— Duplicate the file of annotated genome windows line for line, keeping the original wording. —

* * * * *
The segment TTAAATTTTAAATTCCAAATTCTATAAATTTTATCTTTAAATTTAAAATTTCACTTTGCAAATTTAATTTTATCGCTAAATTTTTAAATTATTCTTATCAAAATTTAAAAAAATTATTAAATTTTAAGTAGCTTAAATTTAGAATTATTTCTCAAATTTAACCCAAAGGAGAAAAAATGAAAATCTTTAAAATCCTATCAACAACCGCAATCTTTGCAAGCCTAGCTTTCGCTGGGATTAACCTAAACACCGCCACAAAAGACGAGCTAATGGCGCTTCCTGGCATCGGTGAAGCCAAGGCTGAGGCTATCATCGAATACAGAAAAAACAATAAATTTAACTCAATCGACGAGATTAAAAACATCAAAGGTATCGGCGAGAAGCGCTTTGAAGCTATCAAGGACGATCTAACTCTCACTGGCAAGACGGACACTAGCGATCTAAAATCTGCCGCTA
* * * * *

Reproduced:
The segment TTAAATTTTAAATTCCAAATTCTATAAATTTTATCTTTAAATTTAAAATTTCACTTTGCAAATTTAATTTTATCGCTAAATTTTTAAATTATTCTTATCAAAATTTAAAAAAATTATTAAATTTTAAGTAGCTTAAATTTAGAATTATTTCTCAAATTTAACCCAAAGGAGAAAAAATGAAAATCTTTAAAATCCTATCAACAACCGCAATCTTTGCAAGCCTAGCTTTCGCTGGGATTAACCTAAACACCGCCACAAAAGACGAGCTAATGGCGCTTCCTGGCATCGGTGAAGCCAAGGCTGAGGCTATCATCGAATACAGAAAAAACAATAAATTTAACTCAATCGACGAGATTAAAAACATCAAAGGTATCGGCGAGAAGCGCTTTGAAGCTATCAAGGACGATCTAACTCTCACTGGCAAGACGGACACTAGCGATCTAAAATCTGCCGCTA